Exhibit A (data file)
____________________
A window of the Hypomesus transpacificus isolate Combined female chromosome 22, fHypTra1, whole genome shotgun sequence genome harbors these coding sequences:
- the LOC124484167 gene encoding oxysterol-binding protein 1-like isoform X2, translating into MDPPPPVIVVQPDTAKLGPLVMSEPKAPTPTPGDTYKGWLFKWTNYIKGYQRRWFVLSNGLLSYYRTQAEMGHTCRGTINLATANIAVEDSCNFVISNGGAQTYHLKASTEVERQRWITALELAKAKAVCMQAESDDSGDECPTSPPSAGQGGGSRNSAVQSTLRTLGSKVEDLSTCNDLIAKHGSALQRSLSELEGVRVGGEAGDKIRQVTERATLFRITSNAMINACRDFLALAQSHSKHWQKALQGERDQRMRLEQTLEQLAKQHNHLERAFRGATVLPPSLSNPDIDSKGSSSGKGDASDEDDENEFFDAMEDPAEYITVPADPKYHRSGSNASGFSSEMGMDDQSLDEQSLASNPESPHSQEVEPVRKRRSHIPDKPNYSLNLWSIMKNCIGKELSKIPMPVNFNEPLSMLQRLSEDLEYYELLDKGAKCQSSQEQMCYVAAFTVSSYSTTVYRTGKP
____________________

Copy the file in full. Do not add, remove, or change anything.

A window of the Hypomesus transpacificus isolate Combined female chromosome 22, fHypTra1, whole genome shotgun sequence genome harbors these coding sequences:
- the LOC124484167 gene encoding oxysterol-binding protein 1-like isoform X2, translating into MDPPPPVIVVQPDTAKLGPLVMSEPKAPTPTPGDTYKGWLFKWTNYIKGYQRRWFVLSNGLLSYYRTQAEMGHTCRGTINLATANIAVEDSCNFVISNGGAQTYHLKASTEVERQRWITALELAKAKAVCMQAESDDSGDECPTSPPSAGQGGGSRNSAVQSTLRTLGSKVEDLSTCNDLIAKHGSALQRSLSELEGVRVGGEAGDKIRQVTERATLFRITSNAMINACRDFLALAQSHSKHWQKALQGERDQRMRLEQTLEQLAKQHNHLERAFRGATVLPPSLSNPDIDSKGSSSGKGDASDEDDENEFFDAMEDPAEYITVPADPKYHRSGSNASGFSSEMGMDDQSLDEQSLASNPESPHSQEVEPVRKRRSHIPDKPNYSLNLWSIMKNCIGKELSKIPMPVNFNEPLSMLQRLSEDLEYYELLDKGAKCQSSQEQMCYVAAFTVSSYSTTVYRTGKP